Check out FluentU to understand commonly used grammar patterns, talk about complex topics using simple words and utilize common slang phrases.

If you’re backpacking around multiple countries, becoming conversational in all these languages might sound unrealistic. But with only one FluentU account, you can access learning materials for all the languages FluentU covers!

Whichever language skill level you attain, understand that having any language level ability will put you in favor with the locals. This will allow for a heartfelt connection to be fostered where an insurmountable barrier once stood in the way.

4. Pack Like a Solo Backpacker

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First, get yourself an appropriate backpack. Don’t get one that’s too big or too small. And be sure get one that’s high-quality from a reputable store, such as REI.

Always opt to travel lightly. Only take the backpacking gear that is essential. If you have a “maybe” thought about packing an item, leave it out. If you’re truly dedicated to traveling lightly, search for a lightweight backpack.

“Travel light” is the great mantra of backpackers. When you need to move quickly between two places, ride cramped buses or walk long distances, carrying a heavy load is a major burden. It also saves a lot of money and time when you don’t have to check your bag on an airplane.

I like to ask myself, “Could I run with all my stuff?” If not, I know I need to go lighter.

5. Get Traveler’s Insurance

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Things happen.

Canceled trips, dental emergencies, emergency evacuations. Frankly, the list is never-ending.

If you don’t have insurance and you find yourself stranded in a strange land, your fun excursion will quickly turn into a terrible nightmare.

Here are the best travel insurance agents for solo travelers:

  • World Nomads. These guys are pros. They’re travelers, explorers, nomads and journalists. They know how to keep you safe.
  • John Hancock. Here are some great general budget insurance plans to meet most travel needs.
  • IMG. If you’re into adventurous travel, IMG has some great policies to keep you covered.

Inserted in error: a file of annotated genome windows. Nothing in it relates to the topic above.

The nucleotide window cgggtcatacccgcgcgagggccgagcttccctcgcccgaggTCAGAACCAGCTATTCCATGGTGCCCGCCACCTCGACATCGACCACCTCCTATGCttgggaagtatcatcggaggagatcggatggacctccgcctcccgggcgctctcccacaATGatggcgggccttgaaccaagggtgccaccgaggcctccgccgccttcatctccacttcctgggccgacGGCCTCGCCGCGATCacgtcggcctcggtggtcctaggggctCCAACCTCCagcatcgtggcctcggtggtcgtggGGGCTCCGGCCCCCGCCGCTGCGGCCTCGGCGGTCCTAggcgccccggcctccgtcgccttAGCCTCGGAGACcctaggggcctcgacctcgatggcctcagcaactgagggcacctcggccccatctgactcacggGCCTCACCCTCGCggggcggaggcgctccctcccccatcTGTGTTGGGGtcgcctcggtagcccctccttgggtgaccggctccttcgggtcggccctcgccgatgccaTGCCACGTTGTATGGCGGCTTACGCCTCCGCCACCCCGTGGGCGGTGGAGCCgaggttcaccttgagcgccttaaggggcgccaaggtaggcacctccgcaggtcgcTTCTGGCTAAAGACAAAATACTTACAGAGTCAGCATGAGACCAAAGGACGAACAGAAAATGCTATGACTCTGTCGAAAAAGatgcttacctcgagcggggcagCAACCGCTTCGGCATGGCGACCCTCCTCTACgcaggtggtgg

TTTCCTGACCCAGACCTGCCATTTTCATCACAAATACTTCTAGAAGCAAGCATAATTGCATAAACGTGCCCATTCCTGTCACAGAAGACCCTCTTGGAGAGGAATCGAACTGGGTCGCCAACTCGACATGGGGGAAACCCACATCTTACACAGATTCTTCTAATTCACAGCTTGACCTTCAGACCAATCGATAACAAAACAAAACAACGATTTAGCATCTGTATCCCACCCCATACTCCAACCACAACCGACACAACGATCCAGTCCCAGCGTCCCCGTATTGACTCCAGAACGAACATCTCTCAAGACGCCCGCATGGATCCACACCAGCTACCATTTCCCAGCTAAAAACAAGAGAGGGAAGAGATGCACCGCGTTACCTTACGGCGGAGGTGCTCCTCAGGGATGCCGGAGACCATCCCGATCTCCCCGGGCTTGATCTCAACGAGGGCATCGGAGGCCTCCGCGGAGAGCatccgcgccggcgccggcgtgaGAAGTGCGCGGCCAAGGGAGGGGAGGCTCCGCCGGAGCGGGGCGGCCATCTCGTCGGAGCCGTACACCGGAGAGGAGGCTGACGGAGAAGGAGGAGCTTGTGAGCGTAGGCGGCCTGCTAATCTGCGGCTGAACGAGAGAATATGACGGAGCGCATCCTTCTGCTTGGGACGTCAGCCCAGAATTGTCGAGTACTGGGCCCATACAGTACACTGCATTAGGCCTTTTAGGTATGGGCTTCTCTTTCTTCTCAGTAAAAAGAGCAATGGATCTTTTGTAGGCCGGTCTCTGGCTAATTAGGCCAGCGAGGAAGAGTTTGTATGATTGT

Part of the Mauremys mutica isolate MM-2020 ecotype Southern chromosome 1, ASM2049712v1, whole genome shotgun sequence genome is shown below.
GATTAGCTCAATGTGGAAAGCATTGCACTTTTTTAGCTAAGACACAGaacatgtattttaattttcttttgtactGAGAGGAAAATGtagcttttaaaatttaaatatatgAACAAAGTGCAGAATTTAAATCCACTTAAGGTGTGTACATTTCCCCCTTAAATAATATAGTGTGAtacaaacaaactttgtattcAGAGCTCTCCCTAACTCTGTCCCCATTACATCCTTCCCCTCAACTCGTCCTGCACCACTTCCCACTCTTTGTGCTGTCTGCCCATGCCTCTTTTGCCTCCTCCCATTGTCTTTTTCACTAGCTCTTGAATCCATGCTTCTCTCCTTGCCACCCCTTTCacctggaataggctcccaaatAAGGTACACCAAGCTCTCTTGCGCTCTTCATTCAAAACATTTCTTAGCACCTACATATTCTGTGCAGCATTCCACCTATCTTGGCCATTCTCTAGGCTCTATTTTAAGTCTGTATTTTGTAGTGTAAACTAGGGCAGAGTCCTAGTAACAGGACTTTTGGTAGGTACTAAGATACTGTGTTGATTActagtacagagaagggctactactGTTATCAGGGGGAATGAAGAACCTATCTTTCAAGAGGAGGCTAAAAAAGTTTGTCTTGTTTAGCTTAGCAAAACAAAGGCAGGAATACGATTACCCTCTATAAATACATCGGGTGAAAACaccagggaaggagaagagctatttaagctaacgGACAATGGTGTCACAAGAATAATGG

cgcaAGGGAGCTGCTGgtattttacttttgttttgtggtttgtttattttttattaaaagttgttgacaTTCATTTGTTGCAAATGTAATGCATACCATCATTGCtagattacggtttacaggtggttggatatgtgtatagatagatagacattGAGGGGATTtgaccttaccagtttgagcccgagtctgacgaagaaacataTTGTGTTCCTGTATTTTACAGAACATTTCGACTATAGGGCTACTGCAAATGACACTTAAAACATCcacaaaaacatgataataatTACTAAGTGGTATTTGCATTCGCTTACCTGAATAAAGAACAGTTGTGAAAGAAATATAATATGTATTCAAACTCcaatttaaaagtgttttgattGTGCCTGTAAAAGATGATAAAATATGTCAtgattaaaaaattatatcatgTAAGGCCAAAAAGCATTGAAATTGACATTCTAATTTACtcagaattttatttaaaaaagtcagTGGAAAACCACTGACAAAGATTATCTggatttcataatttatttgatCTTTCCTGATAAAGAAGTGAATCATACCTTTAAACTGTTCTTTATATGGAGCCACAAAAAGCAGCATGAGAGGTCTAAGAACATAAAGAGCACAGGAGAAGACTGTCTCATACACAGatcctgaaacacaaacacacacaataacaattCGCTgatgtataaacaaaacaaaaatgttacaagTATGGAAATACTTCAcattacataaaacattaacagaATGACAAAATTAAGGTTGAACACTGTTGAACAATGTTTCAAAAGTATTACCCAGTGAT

6. Don’t Overplan

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The best part about backpacking alone is, well, being alone. You can follow your own schedule without catering to someone else’s needs.

Be open to wildly diverging from your planned itinerary because spontaneous adventure opportunities will present themselves at every turn.

If possible, plan to take mostly overland journeys so you can buy a bus or train ticket on the day of departure instead of spending a lot of money on a non-refundable plane ticket. This will make last-minute travel decisions easier and more affordable.

7. Find Physical or Digital Maps

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When traveling the world, you’ll quickly realize that Wi-Fi isn’t an inherent human right. It’s not always available when you want it to be. Cell phone data can be equally unreliable.

And while getting lost in a foreign country can be a great way to explore an area, it’s nice to be able to find your way back at some point.

You should always carry some kind of offline map. If you don’t want to lug around a bunch of physical maps, you should download an offline map app like MAPS.ME. You can also cache a copy of the region on Google Maps.

Alternatively, you can screenshot a map on your phone or take a picture of a physical map with your smartphone camera.

Meet the Right People

8. Use Apps to Meet Fellow Travelers

backpacking-alone

Solo travel is fun, but so is meeting new friends on the road.

Get to know locals who can give you deeper insights into the culture. Or meet up with fellow backpackers to share your adventures with other travelers.

Here are some of the best apps for meeting people on the road.